Marco Gobbetti’s decision to reinvent Burberry (BRBY) as a super luxury brand is certainly a brave move. The new chief executive has grand plans to compete with the likes of Hermes and Dior, but repositioning Burberry into this “most rewarding, enduring segment” of the luxury goods market will be no easy task.
It’s fair to say that Gobbetti’s enthusiasm hasn’t been shared by investors, who are rightly fearful about the short to medium-term pain associated with the transition. Burberry shares crashed as much as 14% to 1,702p, unwinding all the gains made in the past month, as the FTSE 100 company said full-year sales and operating margins for full-year 2019 and 2020 were likely to be flat.
UBS analyst Helen Brand called the repositioning aggressive, with the transition period to FY20 “longer and more deep” than the market had been expecting.
There are painful lessons to heed from the experience of Mulberry (MUL), another successful British label which attempted to compete with higher end brands. Its strategy turned into a disaster, as the brand lost its army of loyal followers without sufficiently replacing them with higher end customers.
Burberry investors may well be saying today: if it ain’t broke don’t fix it. Shares have performed well this year, rising from a low of 1,039p in summer 2016 to Wednesday night’s record high at 2,024p. They currently sit around the 1,800p mark, previously a level the shares had trouble breaking above and now a key area of technical support.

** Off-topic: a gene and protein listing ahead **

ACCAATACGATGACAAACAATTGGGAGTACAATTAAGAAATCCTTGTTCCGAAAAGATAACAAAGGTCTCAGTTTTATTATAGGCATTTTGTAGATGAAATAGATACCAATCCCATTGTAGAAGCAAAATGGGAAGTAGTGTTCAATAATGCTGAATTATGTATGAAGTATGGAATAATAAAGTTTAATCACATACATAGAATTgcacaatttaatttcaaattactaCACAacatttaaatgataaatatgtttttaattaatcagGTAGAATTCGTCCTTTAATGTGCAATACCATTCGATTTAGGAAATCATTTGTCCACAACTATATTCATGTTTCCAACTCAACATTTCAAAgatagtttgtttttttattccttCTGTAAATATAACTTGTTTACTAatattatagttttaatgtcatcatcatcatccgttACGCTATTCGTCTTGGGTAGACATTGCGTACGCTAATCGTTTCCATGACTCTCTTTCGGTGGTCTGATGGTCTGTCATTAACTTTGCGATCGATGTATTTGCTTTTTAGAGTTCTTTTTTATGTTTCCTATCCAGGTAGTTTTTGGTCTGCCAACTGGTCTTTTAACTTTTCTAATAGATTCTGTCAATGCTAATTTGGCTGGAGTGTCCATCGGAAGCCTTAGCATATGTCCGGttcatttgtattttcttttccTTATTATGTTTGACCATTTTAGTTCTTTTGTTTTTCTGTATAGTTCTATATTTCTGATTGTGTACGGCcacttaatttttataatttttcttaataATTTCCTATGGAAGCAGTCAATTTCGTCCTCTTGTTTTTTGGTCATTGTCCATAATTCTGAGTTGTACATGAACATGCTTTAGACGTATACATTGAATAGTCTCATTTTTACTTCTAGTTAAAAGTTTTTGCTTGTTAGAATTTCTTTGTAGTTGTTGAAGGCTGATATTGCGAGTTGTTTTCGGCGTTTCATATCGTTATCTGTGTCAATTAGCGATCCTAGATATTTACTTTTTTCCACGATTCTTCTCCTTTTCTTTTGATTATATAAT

The reason for the recent surge was reflected within Burberry’s half-year results, which were also released today. Clever management of costs and spending cuts drove a 17% increase in underlying operating profits, a figure rising to 28% when including £15 million of currency benefits.
UBS’s Brand said Q2 like-for-like sales growth of 5% was better than her 3% forecast, with first-half adjusted earnings of £185 million also higher than hoped for due to the sales strength and phasing of opex costs.
Brand maintains her ‘buy’ rating with a price target of 2,110p.
These are critical times for Burberry and its share price. Only two weeks ago, chief creative officer Christopher Bailey announced he will leave the business next year, having dedicated 17 years to turning Burberry into a global brand.
He also served as chief executive, a role he recently shared with Gobbetti until the former boss of French luxury brand Céline took over on his own in July.
Gobbetti’s aim is to generate high-single digit revenue growth plus ‘meaningful’ operating margin expansion. The plan will require Burberry to close those retail outlets and wholesale agreements it considers non-luxury. This will be accompanied by store refurbishments to enhance its luxury service.
Gobbetti said: “By re-energising our product and customer experience to establish our position firmly in luxury, we will play in the most rewarding, enduring segment of the market. “This will enable us to drive sustainable growth and higher margins over time, whilst continuing to deliver attractive returns to shareholders.”
It’s an ambitious plan, but when the big benefits don’t come through until 2021 the rewards may seem too far off for many shareholders.
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